Over 800 000 citations are added to PubMed alone each year.
How will people find your research in this flood of material?
Photo by Lucas Gallone on Unsplash
Your title will be searched by keyword searches, quickly scanned by readers for relevance and generally act as an ad for your paper.
Video - How to write a title for your research paper by Editage Insights.
Your abstract is the largest section that will be searched by keyword searches (most databases do not search full text). Make it count by including all entry points to your research. These may be alternative terminology, trial or drug names.
For help in writing a good abstract see the How to write a good abstract tab.
Database and search engines are extremely literal - they search for exactly what thy are asked. This means that if people use different spellings or terminology to you they may not find your paper.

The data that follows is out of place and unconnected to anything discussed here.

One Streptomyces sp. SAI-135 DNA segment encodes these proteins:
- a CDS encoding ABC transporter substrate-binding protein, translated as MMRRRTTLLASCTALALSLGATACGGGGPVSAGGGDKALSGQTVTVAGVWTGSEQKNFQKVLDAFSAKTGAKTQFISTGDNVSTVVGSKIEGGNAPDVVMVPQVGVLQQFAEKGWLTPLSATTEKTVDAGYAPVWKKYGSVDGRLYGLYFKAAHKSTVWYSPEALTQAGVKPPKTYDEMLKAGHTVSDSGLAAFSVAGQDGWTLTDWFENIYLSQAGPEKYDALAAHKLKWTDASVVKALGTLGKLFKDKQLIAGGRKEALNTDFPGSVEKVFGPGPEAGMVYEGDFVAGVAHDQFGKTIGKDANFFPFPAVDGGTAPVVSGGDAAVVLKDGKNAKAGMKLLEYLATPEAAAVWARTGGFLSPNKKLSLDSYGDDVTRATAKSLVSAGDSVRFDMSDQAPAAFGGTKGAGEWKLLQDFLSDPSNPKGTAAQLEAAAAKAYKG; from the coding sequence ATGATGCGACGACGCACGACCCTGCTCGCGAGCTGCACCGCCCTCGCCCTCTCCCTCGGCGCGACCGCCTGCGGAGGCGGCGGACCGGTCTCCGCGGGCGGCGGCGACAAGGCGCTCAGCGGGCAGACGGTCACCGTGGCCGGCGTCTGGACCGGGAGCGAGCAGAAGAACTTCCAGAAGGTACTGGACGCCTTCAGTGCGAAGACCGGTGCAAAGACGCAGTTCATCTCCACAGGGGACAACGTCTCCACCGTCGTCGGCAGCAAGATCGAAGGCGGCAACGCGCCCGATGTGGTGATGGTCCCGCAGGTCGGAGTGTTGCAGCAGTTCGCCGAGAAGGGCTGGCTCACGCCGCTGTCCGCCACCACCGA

leukaemia 34 988 results
Use the author keywords options to address this. Attach terminology or spelling variants as keywords to appear in different searches.
Keep this in mind when writing your title, abstract and choosing keywords.
Think about when you were searching for literature on this topic - what did you do? What worked? Apply this to how people will find your paper.
People search by author but this can be a difficult way to correctly identify individual researchers:
Use an ORCID ID to create perpetual links to your research:
Use platforms such as institutional websites, personal webpages, professional networking sites and social media to create a digital presence. It does not have to be blatantly self-promoting, just participating will allow more ways for people to find you and your work.
Research which is available open access (ie not behind a publishing pay wall) gets more views and is cited more.
Google Scholar trawls institutional repositories, author websites and other websites with academic content. If your paper doesn’t appear, there are ways to assist Scholar find it: